Free In Christ

Finding Freedom in the Churches of Christ

Free In Christ: Gospel And Doctrine

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[I am aware that I got some of the chapters mixed around but I think I’m on track now.]

In this chapter of Cecil Hook’s “Free in Christ” we get to a discussion on the difference between Gospel and doctrine. Also, he discusses the difference between preaching and teaching.

Cecil shows that preaching the Gospel (in Scripture) is always used to talk to unbelievers. It is evangelism. Teaching doctrine is always for believers. The two are different subjects and have different audiences.

I will not go into all the the verses or quotes from the book here but would encourage you to read it for the fuller discussion.

So, how has the confusion between preaching/teaching and gospel/doctrine influenced how we think today?


Written by freeinchrist

May 13, 2010 at 8:00 am

CENI and Assumptions

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This is a great post from a couple of months ago and I thought I would like to it in case any of you missed it.  This really makes the church of Christ hermeneutic of CENI very difficult to accept.


Written by freeinchrist

May 11, 2010 at 8:00 am

From The Archives: The New Dictionary Of The Institutional Church

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[This is from December 26, 2009.  This post talks about how the institutional church has changed the meanings of some Bible words to validate their existence.  They did this by mistranslating the Scriptures so they could explain them how they wanted]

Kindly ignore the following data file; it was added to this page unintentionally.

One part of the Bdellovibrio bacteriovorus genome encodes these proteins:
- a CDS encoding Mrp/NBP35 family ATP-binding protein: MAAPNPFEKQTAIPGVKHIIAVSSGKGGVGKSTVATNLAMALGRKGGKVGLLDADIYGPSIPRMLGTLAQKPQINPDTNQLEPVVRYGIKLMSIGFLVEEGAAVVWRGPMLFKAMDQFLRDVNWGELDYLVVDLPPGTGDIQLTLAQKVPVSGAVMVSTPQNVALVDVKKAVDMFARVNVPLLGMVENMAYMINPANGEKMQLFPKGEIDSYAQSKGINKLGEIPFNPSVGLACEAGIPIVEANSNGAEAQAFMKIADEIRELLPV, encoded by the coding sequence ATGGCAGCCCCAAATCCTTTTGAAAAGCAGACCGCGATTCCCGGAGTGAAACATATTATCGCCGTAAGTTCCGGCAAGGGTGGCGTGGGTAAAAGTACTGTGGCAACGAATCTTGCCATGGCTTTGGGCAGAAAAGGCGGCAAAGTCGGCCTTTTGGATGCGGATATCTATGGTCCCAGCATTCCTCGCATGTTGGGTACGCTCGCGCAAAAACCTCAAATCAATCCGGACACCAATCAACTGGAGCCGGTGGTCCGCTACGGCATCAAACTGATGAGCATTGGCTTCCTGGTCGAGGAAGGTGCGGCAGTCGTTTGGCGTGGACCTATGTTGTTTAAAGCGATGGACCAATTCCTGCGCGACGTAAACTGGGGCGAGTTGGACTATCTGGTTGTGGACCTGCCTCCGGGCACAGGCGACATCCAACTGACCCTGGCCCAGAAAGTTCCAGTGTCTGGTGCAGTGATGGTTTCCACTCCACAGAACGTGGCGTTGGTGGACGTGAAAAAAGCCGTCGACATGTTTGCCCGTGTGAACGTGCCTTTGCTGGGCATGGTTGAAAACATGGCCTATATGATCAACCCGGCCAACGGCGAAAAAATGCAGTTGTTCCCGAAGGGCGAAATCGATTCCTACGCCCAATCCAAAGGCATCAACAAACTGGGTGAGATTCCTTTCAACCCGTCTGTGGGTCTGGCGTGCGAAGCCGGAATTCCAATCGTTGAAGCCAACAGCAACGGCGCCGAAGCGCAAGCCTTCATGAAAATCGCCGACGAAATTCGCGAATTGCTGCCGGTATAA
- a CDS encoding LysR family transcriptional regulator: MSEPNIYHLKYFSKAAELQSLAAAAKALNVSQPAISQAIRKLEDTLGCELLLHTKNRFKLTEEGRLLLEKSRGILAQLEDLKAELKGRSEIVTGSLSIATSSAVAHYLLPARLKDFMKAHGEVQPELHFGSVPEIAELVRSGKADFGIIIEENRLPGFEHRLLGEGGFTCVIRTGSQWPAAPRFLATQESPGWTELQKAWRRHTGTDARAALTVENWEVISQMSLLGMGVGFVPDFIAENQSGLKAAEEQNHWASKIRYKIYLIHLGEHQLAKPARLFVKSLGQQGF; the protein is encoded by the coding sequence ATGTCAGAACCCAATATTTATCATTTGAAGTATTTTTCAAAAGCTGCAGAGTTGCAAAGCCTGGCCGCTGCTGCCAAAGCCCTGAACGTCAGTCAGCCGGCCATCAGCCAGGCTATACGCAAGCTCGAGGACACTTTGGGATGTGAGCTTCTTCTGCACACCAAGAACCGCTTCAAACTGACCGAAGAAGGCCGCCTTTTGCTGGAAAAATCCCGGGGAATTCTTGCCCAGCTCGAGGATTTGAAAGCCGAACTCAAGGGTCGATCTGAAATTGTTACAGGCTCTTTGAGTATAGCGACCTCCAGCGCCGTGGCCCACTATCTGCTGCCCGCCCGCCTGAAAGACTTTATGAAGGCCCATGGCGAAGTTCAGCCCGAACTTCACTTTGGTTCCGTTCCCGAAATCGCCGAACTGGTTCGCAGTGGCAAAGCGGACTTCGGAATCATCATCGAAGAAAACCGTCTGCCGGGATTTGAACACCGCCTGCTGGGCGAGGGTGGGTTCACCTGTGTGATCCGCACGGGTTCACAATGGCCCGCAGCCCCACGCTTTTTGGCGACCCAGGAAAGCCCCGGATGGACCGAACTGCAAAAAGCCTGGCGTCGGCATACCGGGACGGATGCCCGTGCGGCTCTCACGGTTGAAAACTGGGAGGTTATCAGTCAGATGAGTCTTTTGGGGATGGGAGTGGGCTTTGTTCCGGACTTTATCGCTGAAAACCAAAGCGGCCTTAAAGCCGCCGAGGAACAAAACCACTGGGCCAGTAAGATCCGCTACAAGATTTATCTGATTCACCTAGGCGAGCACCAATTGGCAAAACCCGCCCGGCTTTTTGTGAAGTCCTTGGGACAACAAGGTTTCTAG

I often think that there must be some dictionary somewhere that the institutional church uses to make Bible words mean what they want them to mean. The institutional church often calls something the Bible doesn’t even dream of a name of something that was quite different in the Bible.

Here are some examples:

Church — In the Bible, the Church is the people of God; in the IC the church is a building or an organization.

Giving — In the Bible, the Church gave to the poor and to traveling evangelists; in the IC, they co-opt verses about giving to get you to give to make a donation to their organization.

Elder/Bishop/Pastor — In the Bible, the Spirit gave this gift to people who were the mature shepherds of God’s people; in the IC, this is a job that is to be filled by the best teacher in the church or by the best business managers.

Deacon — In the Bible, this word just meant “servant” and was a gift that the Holy Spirit gave; in the IC, this is a position like a department manager in a company (i.e. deacon of education, deacon of benevolence).

Worship — In the Bible, worship happens “in Spirit and in truth” in the hearts of Christians in their daily lives; in the IC, worship happens on Sunday morning at set times and really is just another name for singing.

Meeting — In the Bible, Christians met to encourage one another; in the IC, Christians meet to perform rituals.